Before enrolling in a course, make sure you have access to the tools necessary to complete assignments. A word processor can help you to organize your work and communicate your thoughts more clearly. If your lessons appear through cable television, you'll want to know how to program your VCR to record the programs to refer back to. Access to a fax machine, computer with adequate hard disk space and modem for e-mail transmission are "musts" for many classes.
Set aside a regularly scheduled time for study. If you have not been involved in academic pursuits recently, you may find that your career, family, hobbies, and social and civic commitments leave little time for studying. To help you fit studying into your schedule, keep a record for a week of how you spend your time, and then decide what you are willing to give up. Schedule your studies for a time when you are mentally fresh and able to devote at least one hour to your work. Think of the hour as "reserved time." If you miss too many study periods, revise your schedule.
Where to Study
You will find it easier to focus in an appropriate environment for study. Find a place that is free from distractions. You might consider work--before or after hours and on your lunch hour--a public library, or a separate room in your home.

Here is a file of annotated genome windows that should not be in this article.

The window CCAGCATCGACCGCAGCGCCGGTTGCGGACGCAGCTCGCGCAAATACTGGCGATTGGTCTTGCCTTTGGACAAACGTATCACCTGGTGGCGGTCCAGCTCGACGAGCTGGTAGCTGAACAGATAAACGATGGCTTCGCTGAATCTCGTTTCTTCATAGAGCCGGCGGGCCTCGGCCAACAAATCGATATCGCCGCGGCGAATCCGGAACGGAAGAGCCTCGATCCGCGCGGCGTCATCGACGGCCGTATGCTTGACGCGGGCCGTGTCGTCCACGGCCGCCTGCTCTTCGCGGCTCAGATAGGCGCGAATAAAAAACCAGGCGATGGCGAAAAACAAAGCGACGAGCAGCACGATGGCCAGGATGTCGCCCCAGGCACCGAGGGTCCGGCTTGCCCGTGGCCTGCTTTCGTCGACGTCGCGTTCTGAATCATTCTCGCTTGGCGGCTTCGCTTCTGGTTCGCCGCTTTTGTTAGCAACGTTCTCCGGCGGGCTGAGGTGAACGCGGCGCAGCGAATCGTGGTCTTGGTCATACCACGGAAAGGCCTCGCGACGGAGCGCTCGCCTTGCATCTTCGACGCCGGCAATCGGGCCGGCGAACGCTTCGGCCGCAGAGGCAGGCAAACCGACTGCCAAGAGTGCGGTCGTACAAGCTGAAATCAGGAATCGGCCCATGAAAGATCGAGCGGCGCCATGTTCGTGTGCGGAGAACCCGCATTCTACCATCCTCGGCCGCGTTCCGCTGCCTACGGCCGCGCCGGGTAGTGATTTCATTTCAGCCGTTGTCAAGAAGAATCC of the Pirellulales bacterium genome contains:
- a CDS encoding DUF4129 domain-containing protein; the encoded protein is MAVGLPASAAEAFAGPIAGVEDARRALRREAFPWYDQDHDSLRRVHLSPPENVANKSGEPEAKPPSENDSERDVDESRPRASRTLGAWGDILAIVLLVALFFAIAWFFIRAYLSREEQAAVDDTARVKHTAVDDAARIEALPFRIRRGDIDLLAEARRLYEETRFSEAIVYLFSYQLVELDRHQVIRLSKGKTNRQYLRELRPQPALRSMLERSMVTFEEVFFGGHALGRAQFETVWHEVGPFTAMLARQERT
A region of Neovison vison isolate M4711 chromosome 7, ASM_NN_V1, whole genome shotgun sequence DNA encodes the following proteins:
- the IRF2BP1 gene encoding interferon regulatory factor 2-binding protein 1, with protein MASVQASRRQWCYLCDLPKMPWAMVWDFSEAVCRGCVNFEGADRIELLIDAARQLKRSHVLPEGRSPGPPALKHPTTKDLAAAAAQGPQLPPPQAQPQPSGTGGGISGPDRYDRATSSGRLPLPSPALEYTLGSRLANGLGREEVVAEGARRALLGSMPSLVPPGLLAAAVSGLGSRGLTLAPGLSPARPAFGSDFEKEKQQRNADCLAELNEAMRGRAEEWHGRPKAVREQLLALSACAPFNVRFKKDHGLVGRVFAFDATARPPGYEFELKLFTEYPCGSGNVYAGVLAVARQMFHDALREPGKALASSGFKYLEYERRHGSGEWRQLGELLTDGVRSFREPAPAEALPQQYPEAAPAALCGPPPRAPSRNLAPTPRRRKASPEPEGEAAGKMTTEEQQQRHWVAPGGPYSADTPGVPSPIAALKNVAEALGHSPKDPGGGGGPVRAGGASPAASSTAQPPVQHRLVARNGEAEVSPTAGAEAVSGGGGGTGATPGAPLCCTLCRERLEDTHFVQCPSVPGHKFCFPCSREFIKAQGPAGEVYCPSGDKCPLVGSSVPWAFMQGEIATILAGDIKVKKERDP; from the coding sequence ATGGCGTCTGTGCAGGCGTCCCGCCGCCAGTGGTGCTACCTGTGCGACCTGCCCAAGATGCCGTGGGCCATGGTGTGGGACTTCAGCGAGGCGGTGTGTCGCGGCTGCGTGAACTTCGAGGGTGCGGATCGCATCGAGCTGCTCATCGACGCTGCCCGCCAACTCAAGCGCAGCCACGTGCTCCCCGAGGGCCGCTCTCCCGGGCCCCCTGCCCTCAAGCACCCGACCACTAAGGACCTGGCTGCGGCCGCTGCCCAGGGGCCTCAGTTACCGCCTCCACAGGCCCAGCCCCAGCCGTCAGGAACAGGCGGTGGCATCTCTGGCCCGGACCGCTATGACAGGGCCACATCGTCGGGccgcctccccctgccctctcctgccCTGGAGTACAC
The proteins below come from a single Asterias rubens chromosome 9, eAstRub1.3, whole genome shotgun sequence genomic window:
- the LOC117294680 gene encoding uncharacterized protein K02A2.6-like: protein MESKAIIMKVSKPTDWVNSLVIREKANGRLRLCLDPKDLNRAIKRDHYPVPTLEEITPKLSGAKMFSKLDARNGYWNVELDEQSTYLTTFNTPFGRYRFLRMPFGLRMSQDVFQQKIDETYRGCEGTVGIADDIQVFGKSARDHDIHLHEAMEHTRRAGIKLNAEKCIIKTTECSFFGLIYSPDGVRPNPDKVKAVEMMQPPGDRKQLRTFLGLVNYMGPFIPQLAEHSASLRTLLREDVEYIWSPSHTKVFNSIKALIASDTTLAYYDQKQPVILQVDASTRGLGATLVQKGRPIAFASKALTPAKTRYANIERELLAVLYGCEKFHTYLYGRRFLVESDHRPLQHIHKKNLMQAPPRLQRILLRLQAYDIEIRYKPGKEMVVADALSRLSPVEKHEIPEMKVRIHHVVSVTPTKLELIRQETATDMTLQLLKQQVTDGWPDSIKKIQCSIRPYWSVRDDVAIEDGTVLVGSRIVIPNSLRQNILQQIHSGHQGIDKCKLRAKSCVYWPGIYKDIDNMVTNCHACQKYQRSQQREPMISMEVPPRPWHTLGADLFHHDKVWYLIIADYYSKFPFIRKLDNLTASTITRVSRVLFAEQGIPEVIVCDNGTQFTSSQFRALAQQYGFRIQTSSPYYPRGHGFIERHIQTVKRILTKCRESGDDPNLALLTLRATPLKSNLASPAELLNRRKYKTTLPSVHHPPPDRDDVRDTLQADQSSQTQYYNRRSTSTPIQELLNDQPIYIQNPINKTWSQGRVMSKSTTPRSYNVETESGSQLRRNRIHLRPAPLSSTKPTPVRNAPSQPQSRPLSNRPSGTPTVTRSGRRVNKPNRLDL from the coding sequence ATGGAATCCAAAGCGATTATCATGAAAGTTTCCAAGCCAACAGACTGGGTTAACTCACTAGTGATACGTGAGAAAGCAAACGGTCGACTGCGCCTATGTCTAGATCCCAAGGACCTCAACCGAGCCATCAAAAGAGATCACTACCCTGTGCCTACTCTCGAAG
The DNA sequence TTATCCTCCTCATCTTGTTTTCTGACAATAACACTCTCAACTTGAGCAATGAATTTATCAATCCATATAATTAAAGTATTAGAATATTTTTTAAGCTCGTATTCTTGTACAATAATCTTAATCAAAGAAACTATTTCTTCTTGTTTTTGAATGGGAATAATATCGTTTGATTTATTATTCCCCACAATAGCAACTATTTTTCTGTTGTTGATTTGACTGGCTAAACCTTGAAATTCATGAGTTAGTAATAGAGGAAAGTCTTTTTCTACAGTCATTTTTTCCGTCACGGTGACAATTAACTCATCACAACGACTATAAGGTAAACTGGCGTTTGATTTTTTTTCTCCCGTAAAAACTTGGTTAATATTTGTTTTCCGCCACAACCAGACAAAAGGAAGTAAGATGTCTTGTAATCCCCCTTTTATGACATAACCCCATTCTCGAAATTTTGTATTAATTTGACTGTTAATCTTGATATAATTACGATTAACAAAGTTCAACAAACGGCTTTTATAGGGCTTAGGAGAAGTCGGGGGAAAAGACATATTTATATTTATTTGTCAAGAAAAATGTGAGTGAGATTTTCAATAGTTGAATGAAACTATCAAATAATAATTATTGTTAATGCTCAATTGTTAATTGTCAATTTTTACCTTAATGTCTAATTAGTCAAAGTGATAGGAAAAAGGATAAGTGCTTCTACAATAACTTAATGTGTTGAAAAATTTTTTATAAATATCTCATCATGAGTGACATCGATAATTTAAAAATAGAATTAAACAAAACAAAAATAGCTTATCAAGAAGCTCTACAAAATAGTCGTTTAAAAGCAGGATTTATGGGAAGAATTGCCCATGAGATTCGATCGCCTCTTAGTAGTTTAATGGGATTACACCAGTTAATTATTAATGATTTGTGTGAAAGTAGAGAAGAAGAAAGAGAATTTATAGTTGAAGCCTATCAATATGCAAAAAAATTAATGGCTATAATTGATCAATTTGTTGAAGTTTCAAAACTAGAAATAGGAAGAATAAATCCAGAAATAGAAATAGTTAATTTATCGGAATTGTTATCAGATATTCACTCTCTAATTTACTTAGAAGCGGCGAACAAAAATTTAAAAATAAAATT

You must comprehend and retain what you read for real learning to take place. Reading skills can be developed by concentrating on what you read and by taking frequent pauses to organize and review the material in your mind. At the end of a study session, review everything you have read, making special notes of important points. Reading a computer screen can be hard on your eyes; it may be necessary to download hard copies of reading assignments and communications from your instructor and coworkers.
It can be intimidating to speak into a microphone in a video or conference call, but your communication skills are an important part of any assignment--on the job, at home, and at school. Distance learning provides the opportunity to enhance these skills. Pay careful attention to instructions and be certain that you understand what is being asked. It often helps to develop a brief outline before responding to questions whether they are submitted in writing, via e-mail, orally, or on video/audio tape. Organization, grammar, and the appropriate style are important whichever medium you choose.
Hints for Internet students